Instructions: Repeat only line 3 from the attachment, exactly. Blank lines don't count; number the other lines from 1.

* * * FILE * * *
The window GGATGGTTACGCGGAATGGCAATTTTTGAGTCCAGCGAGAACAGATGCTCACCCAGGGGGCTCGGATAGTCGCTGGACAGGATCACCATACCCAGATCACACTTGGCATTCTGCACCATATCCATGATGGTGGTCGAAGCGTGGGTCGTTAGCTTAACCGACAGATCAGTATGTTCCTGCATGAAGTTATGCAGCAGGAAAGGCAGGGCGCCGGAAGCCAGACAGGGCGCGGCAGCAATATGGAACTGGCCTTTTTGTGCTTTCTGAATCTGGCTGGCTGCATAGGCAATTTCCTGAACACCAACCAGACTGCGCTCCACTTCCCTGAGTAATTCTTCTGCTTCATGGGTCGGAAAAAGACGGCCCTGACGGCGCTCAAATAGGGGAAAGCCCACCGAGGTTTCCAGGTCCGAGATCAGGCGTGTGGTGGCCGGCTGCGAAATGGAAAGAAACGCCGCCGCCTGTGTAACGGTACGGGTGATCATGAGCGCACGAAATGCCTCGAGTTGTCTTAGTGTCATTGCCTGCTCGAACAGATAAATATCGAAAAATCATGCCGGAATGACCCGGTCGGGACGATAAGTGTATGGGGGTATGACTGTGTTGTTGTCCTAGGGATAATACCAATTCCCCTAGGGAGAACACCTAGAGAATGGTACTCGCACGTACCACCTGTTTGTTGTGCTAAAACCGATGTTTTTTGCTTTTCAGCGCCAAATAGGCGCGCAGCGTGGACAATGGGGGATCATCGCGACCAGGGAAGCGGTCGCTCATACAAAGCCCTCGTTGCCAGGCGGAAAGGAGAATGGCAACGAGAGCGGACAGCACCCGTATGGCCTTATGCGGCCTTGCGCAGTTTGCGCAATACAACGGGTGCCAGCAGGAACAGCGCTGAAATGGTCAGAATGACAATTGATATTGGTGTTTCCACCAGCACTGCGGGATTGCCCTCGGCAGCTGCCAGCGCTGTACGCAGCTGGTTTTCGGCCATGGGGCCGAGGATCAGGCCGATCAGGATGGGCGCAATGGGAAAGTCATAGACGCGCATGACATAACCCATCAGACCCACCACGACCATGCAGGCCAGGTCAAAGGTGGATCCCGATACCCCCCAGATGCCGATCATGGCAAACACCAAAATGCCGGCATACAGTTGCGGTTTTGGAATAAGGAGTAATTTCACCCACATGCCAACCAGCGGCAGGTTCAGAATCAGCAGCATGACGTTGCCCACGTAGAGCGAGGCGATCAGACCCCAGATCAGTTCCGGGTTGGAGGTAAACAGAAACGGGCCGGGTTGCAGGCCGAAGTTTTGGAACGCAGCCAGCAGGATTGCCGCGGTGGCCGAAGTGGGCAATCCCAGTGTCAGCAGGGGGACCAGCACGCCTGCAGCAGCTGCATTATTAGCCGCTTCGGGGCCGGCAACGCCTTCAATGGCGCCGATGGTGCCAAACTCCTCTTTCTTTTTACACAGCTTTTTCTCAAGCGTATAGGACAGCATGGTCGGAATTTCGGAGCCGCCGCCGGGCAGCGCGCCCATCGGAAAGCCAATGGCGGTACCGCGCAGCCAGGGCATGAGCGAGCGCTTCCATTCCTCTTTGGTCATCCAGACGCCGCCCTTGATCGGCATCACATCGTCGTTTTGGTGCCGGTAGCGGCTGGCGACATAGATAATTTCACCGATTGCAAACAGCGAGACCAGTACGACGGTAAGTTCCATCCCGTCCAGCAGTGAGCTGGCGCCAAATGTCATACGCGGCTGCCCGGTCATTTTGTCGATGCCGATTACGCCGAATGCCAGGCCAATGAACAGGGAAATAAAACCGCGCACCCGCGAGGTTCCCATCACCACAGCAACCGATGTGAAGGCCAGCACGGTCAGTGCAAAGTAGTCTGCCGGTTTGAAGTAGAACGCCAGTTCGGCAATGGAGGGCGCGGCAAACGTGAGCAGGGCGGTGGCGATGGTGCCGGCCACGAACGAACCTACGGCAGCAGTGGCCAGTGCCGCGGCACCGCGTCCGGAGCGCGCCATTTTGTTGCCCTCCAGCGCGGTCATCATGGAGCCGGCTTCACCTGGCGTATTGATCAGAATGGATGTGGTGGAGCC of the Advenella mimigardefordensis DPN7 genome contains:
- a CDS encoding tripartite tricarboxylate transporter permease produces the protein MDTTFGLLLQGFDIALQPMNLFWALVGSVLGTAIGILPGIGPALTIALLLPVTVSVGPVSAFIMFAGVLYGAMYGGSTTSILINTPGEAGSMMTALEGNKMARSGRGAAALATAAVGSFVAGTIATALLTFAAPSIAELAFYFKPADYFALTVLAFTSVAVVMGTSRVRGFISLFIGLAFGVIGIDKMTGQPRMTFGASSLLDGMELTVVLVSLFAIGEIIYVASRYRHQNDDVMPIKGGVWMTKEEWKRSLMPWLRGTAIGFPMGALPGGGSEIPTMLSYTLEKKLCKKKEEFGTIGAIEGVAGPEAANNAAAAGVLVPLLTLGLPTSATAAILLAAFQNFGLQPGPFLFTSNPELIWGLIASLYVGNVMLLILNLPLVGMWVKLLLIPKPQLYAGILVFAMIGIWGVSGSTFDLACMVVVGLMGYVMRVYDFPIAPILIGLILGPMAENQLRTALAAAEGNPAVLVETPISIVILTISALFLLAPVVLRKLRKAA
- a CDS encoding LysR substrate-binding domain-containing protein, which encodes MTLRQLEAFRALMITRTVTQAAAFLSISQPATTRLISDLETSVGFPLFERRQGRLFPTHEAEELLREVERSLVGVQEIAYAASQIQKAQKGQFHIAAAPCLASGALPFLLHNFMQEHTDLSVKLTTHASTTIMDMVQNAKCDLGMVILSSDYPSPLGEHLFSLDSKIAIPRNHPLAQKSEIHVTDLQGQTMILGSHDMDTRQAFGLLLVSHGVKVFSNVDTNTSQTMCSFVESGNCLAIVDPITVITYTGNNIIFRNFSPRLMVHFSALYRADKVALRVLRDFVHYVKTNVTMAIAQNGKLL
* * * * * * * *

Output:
- a CDS encoding LysR substrate-binding domain-containing protein, which encodes MTLRQLEAFRALMITRTVTQAAAFLSISQPATTRLISDLETSVGFPLFERRQGRLFPTHEAEELLREVERSLVGVQEIAYAASQIQKAQKGQFHIAAAPCLASGALPFLLHNFMQEHTDLSVKLTTHASTTIMDMVQNAKCDLGMVILSSDYPSPLGEHLFSLDSKIAIPRNHPLAQKSEIHVTDLQGQTMILGSHDMDTRQAFGLLLVSHGVKVFSNVDTNTSQTMCSFVESGNCLAIVDPITVITYTGNNIIFRNFSPRLMVHFSALYRADKVALRVLRDFVHYVKTNVTMAIAQNGKLL